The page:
Food banks, school lunch programs, and other organizations that distribute food to the less fortunate are in constant need of fresh produce and other agricultural products. In an effort to encourage British Columbia farmers to help these charities and nonprofits, the provincial government introduced the B.C. farmers’ food donation corporate income tax credit. This tax credit gives farms and farmers a potential tax break when they donate some of their harvest to registered charities. Introducing your clients to this credit is a great opportunity for them to save money on their taxes while helping those in need.
What Is the B.C. Farmers’ Food Donation Corporate Income Tax Credit?
This credit lets corporations and individuals working in the B.C. agricultural industry claim donations of unprocessed agricultural produce. The credit is nonrefundable, so it can’t result in a tax refund, but it can help to reduce the amount of overall taxes owed in a fiscal year. It can be claimed along with any other charitable donations that your clients make during a tax year. For instance, if a farmer donates a percentage of his potato crop to a food bank, and also donates a sum of money to the Canadian Red Cross, he gets to claim both these donations separately.
The credit is equal to 25% of the fair market value of whatever food gets donated. It has to be claimed in the same year the donation was made, so make sure your clients are getting detailed receipts for charitable donations. While the credit was originally made available for the 2016, 2017, and 2018 tax years before a scheduled review, the government’s 2018 budget plan included a proposal to extend the program through the 2019 tax year.
Who Can Claim the Credit?
An agricultural corporate entity, farmer, or a spouse or common-law partner of a farmer can be eligible to claim the donation credit. The food products that are being donated must be minimally processed, and need to be grown and harvested in British Columbia. For example, eligible donations can include:
- Raw meat, fish, or eggs
- Fresh fruits and vegetables
- Grains (such as rice or buckwheat)
- Honey or maple syrup
To be eligible for the credit, the donated products should be processed no more than what’s necessary to make them safe and legal for human consumption. For instance, wheat and other grains can be processed into flour before the donation, but bread, cakes, and other processed foods like pickles or jerky are not eligible, even if they’re handmade on your client’s farm.
Farmers also need to donate their agricultural product to an eligible recipient, that is, a registered charity that keeps adequate books and records. Encourage your clients to request receipts that are as detailed as possible for all charitable donations. To claim the farmers’ food donation corporate income tax credit, your client needs to be able to prove the donation was eligible, meaning it needs a receipt that describes the donated goods in enough detail to demonstrate that eligibility.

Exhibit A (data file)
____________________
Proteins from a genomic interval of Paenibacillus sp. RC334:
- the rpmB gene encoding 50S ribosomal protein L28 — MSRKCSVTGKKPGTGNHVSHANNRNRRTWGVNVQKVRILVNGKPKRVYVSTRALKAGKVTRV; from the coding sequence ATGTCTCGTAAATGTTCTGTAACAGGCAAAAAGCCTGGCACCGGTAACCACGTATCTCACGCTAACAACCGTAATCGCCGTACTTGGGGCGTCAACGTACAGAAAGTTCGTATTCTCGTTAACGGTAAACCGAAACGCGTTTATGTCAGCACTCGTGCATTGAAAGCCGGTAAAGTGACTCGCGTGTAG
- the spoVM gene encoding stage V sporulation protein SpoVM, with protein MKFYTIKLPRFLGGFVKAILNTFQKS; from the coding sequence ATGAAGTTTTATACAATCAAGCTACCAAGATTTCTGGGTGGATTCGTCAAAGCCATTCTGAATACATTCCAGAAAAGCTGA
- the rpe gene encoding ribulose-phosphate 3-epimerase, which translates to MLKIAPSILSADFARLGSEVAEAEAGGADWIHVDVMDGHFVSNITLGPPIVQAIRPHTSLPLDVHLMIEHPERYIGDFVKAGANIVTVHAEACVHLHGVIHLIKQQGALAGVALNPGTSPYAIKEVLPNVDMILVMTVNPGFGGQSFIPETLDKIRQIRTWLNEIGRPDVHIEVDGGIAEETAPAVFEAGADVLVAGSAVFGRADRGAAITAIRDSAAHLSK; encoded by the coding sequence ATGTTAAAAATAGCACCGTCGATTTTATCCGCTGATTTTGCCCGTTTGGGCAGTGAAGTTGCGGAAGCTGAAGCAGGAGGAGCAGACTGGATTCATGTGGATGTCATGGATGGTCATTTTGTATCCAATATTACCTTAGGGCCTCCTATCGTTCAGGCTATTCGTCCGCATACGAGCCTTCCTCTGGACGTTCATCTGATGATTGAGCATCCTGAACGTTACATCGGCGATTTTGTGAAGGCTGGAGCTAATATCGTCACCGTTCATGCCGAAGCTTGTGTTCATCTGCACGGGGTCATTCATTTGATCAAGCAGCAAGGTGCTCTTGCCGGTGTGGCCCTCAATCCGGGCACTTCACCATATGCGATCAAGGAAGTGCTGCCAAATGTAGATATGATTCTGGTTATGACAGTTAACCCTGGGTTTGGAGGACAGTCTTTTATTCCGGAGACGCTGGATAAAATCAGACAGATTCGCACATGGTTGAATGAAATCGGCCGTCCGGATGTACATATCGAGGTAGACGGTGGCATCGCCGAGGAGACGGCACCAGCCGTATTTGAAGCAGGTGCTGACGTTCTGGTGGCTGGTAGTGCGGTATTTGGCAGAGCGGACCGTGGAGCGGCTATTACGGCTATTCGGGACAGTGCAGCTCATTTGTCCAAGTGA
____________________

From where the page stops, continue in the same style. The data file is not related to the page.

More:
How Do I Claim the Credit?
To claim the credit, your corporate clients must include the donation amount on their T2 Corporate Income Tax Return. The credit needs to be claimed in the same tax year the donation was made. If your client is filing a tax adjustment for a previous year, keep in mind this credit is only applicable for donations made after Feb. 16, 2016, and before Jan. 1, 2020.
Your client has to specify the dollar amount of the credit it is claiming on line 683 of Schedule 5: Tax Calculation Supplementary — Corporations. Make sure it has the relevant receipts filed and available for review if any questions arise. For individuals, the donated amount should be included on the provincial tax form BC428.
How Do I Determine the Fair Market Value of Donated Goods?
To accurately claim the donated amount, your client needs to have a close estimate for the total value of the produce it donated. If your client has been in the industry for a while, it probably knows the approximate value of the food it’s producing.
The Canada Revenue Agency defines fair market value as the highest dollar amount that would be paid for the product in an open, unrestricted market in a voluntary transaction between an independent buyer and seller. If the market value of your client’s donation is less than $1,000, a member of the receiving charity, or another knowledgeable individual, can determine the exact amount at their discretion. If the amount is higher, you may need to consult with an industry expert or another accountant who has experience dealing with companies selling the same product.
One way to help determine the fair market value is to find out the average retail price of the items being donated. Statistics Canada maintains a comprehensive list of prices by weight for common food and household products.
An understanding of the B.C. farmers’ food donation corporate income tax credit is an invaluable bit of knowledge to have as an accountant. Helping your clients get to know what they can and cannot claim through the credit is not only beneficial for their tax implications, but encouraging more farmers to donate a portion of their crops helps B.C. charities provide healthy food for those who need it most.